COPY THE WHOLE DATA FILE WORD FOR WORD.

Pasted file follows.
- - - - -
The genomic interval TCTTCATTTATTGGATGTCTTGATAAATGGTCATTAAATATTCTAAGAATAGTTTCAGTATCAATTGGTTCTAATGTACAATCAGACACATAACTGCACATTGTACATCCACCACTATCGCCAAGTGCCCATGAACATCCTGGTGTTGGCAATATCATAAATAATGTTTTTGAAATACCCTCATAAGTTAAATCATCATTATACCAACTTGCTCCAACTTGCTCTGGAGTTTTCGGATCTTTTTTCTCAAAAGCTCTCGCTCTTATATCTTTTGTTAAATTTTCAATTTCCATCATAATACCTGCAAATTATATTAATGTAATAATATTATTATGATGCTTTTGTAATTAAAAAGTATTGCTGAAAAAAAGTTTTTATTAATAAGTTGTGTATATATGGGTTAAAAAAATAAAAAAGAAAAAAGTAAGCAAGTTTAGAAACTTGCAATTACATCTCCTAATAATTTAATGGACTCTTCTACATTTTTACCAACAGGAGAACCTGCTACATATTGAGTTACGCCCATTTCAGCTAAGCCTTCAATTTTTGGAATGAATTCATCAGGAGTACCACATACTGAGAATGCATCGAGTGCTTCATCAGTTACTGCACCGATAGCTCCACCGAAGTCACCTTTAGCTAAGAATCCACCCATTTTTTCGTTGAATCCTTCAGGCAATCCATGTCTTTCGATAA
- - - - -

The genomic interval TCTTCATTTATTGGATGTCTTGATAAATGGTCATTAAATATTCTAAGAATAGTTTCAGTATCAATTGGTTCTAATGTACAATCAGACACATAACTGCACATTGTACATCCACCACTATCGCCAAGTGCCCATGAACATCCTGGTGTTGGCAATATCATAAATAATGTTTTTGAAATACCCTCATAAGTTAAATCATCATTATACCAACTTGCTCCAACTTGCTCTGGAGTTTTCGGATCTTTTTTCTCAAAAGCTCTCGCTCTTATATCTTTTGTTAAATTTTCAATTTCCATCATAATACCTGCAAATTATATTAATGTAATAATATTATTATGATGCTTTTGTAATTAAAAAGTATTGCTGAAAAAAAGTTTTTATTAATAAGTTGTGTATATATGGGTTAAAAAAATAAAAAAGAAAAAAGTAAGCAAGTTTAGAAACTTGCAATTACATCTCCTAATAATTTAATGGACTCTTCTACATTTTTACCAACAGGAGAACCTGCTACATATTGAGTTACGCCCATTTCAGCTAAGCCTTCAATTTTTGGAATGAATTCATCAGGAGTACCACATACTGAGAATGCATCGAGTGCTTCATCAGTTACTGCACCGATAGCTCCACCGAAGTCACCTTTAGCTAAGAATCCACCCATTTTTTCGTTGAATCCTTCAGGCAATCCATGTCTTTCGATAA